Traditional societies vary in the degree to which they express and adhere to social norms. This dimension of culture is known as cultural tightness-looseness. The current project will test a multilevel theory of cultural tightness-looseness in 20 nations. Cultural tightness-looseness is hypothesized to involve a complex interplay between ecocultural and historical factors, the structure of social situations, and psychological processes. Ecocultural and historical factors create the need for predictability and order within cultures; factors such as high population density, lack of natural resources, and a history of external threat are associated with the need to create social structures to maintain order and enhance predictability. Such factors result in a greater preponderance of "strong" versus "weak" situations within cultures. Strong situations create predictability by limiting the number of behavioral patterns that are acceptable, and by increasing the propensity for censuring inappropriate behavior. Weak situations permit a wide range of acceptable behavior, and place little constraint on individuals. It is therefore expected that cultural tightness-looseness will be seen in terms of "situational constraint", or the range of behaviors that are permitted within situations in a culture. Finally, it is hypothesized that a variety of psychological processes are cultivated so that individuals are trained to fit into, and maintain, the predominantly strong or weak situations that comprise the cultural context. Individuals in tight cultural systems are expected to show a greater need for structure, less tolerance for ambiguity, greater concern for sanctioning, and greater chronic accessibility of ought self-guides, as compared to individuals in loose cultural systems. In addition, individuals' schemata should reflect the predominant strength of situations, with cognitive schemata being more clearly defined, and showing less variability across individuals, in tight, versus loose cultural systems. This multilevel research is expected to make important theoretical contributions by offering a ranking of cultures on tightness-looseness, as well as an understanding of its antecedents and consequences. It will also have practical value for expatriates, diplomats, international students, and even travelers, who will benefit from an understanding of the dynamics of tight and loose cultural systems.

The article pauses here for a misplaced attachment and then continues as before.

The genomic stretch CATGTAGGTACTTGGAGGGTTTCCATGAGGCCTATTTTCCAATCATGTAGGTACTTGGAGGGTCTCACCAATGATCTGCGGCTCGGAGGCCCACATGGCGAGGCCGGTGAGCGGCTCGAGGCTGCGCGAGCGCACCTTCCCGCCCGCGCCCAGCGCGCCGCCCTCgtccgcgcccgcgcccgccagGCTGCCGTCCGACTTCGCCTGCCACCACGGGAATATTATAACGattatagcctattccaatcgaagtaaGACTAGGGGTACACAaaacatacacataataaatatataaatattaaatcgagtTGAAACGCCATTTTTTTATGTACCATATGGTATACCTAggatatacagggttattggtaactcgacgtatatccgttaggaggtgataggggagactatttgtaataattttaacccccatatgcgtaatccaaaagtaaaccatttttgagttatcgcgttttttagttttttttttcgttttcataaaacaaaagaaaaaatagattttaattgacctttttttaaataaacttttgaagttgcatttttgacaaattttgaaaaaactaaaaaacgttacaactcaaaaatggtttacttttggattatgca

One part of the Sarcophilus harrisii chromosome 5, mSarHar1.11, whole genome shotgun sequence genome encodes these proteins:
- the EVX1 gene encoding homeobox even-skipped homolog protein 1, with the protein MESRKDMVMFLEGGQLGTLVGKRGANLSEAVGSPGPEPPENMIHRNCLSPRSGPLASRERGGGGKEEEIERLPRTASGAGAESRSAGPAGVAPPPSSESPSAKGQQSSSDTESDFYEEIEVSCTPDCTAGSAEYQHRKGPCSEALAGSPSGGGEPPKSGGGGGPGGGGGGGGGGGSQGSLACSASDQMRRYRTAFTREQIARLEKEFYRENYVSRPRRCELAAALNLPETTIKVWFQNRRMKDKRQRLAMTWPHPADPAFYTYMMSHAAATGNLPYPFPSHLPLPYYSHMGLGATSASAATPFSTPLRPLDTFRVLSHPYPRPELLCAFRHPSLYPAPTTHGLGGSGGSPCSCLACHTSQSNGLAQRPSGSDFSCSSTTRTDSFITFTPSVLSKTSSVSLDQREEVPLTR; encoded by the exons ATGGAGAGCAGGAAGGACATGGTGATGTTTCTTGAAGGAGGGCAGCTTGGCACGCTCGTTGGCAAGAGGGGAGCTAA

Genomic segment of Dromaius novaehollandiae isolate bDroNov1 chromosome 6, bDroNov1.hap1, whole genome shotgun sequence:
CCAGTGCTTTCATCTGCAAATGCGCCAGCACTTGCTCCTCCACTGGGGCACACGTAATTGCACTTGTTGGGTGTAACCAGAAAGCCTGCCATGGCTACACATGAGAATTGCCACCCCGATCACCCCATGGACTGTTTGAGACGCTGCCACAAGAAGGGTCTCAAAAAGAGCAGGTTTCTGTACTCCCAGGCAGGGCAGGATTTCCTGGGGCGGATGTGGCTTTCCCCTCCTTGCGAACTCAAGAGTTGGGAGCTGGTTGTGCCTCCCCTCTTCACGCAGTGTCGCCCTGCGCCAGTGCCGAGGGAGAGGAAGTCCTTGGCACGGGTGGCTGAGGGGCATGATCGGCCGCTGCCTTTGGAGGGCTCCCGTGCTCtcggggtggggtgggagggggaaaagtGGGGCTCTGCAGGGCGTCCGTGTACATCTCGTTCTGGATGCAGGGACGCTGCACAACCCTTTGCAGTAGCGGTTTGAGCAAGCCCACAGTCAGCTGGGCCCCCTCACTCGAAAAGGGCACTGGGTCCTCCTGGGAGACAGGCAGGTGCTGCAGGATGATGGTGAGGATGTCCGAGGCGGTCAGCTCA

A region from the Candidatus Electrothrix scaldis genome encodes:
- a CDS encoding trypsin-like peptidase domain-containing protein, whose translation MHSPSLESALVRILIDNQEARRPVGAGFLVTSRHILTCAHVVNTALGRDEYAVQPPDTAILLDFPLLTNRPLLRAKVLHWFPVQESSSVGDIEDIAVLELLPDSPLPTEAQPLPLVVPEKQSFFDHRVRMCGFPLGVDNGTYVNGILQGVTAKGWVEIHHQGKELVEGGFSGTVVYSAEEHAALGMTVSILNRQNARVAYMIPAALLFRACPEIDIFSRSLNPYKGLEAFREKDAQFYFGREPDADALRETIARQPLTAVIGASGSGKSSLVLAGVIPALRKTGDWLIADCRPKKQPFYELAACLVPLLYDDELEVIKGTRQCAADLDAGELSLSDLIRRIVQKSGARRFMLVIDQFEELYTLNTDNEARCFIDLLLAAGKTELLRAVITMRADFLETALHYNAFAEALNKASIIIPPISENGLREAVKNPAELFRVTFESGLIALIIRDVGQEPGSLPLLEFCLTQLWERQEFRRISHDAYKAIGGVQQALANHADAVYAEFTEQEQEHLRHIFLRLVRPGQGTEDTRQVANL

National Science Foundation (NSF)
Division of Behavioral and Cognitive Sciences (BCS)
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Amber L. Story
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University of Maryland College Park
College Park
United States
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